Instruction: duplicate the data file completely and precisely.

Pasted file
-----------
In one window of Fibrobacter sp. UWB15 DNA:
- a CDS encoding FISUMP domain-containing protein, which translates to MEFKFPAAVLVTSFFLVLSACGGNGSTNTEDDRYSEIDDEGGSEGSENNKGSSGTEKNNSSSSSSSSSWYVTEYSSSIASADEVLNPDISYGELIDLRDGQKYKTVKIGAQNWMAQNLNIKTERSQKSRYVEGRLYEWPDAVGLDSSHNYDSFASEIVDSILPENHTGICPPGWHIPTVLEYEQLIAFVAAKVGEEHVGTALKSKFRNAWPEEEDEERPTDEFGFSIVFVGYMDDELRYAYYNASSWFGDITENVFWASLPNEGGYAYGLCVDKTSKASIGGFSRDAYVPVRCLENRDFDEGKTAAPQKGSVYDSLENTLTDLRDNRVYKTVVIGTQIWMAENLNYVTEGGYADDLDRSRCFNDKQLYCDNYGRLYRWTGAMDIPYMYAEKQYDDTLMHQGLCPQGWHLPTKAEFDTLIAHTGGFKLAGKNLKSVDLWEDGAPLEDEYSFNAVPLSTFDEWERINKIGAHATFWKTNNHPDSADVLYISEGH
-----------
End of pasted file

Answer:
In one window of Fibrobacter sp. UWB15 DNA:
- a CDS encoding FISUMP domain-containing protein, which translates to MEFKFPAAVLVTSFFLVLSACGGNGSTNTEDDRYSEIDDEGGSEGSENNKGSSGTEKNNSSSSSSSSSWYVTEYSSSIASADEVLNPDISYGELIDLRDGQKYKTVKIGAQNWMAQNLNIKTERSQKSRYVEGRLYEWPDAVGLDSSHNYDSFASEIVDSILPENHTGICPPGWHIPTVLEYEQLIAFVAAKVGEEHVGTALKSKFRNAWPEEEDEERPTDEFGFSIVFVGYMDDELRYAYYNASSWFGDITENVFWASLPNEGGYAYGLCVDKTSKASIGGFSRDAYVPVRCLENRDFDEGKTAAPQKGSVYDSLENTLTDLRDNRVYKTVVIGTQIWMAENLNYVTEGGYADDLDRSRCFNDKQLYCDNYGRLYRWTGAMDIPYMYAEKQYDDTLMHQGLCPQGWHLPTKAEFDTLIAHTGGFKLAGKNLKSVDLWEDGAPLEDEYSFNAVPLSTFDEWERINKIGAHATFWKTNNHPDSADVLYISEGH